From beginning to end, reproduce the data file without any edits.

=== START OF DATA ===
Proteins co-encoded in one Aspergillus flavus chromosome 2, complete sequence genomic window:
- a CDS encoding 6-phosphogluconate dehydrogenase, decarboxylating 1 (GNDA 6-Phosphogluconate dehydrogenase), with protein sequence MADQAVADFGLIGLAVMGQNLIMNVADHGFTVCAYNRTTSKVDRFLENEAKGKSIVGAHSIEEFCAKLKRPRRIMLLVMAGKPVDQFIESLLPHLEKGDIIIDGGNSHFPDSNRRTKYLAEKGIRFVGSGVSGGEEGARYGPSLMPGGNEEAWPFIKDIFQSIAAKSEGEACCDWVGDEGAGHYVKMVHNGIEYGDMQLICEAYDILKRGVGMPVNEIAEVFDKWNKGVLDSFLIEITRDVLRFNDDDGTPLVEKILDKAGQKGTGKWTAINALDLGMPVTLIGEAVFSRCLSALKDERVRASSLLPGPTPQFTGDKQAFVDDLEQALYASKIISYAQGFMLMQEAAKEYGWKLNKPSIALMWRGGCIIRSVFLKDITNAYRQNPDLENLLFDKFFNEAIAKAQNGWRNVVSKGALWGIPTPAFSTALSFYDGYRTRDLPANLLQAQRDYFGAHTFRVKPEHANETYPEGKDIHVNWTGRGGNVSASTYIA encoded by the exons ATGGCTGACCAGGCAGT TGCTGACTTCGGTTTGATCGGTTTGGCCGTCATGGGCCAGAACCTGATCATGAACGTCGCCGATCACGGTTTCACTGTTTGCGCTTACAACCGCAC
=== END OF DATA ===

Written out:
Proteins co-encoded in one Aspergillus flavus chromosome 2, complete sequence genomic window:
- a CDS encoding 6-phosphogluconate dehydrogenase, decarboxylating 1 (GNDA 6-Phosphogluconate dehydrogenase), with protein sequence MADQAVADFGLIGLAVMGQNLIMNVADHGFTVCAYNRTTSKVDRFLENEAKGKSIVGAHSIEEFCAKLKRPRRIMLLVMAGKPVDQFIESLLPHLEKGDIIIDGGNSHFPDSNRRTKYLAEKGIRFVGSGVSGGEEGARYGPSLMPGGNEEAWPFIKDIFQSIAAKSEGEACCDWVGDEGAGHYVKMVHNGIEYGDMQLICEAYDILKRGVGMPVNEIAEVFDKWNKGVLDSFLIEITRDVLRFNDDDGTPLVEKILDKAGQKGTGKWTAINALDLGMPVTLIGEAVFSRCLSALKDERVRASSLLPGPTPQFTGDKQAFVDDLEQALYASKIISYAQGFMLMQEAAKEYGWKLNKPSIALMWRGGCIIRSVFLKDITNAYRQNPDLENLLFDKFFNEAIAKAQNGWRNVVSKGALWGIPTPAFSTALSFYDGYRTRDLPANLLQAQRDYFGAHTFRVKPEHANETYPEGKDIHVNWTGRGGNVSASTYIA encoded by the exons ATGGCTGACCAGGCAGT TGCTGACTTCGGTTTGATCGGTTTGGCCGTCATGGGCCAGAACCTGATCATGAACGTCGCCGATCACGGTTTCACTGTTTGCGCTTACAACCGCAC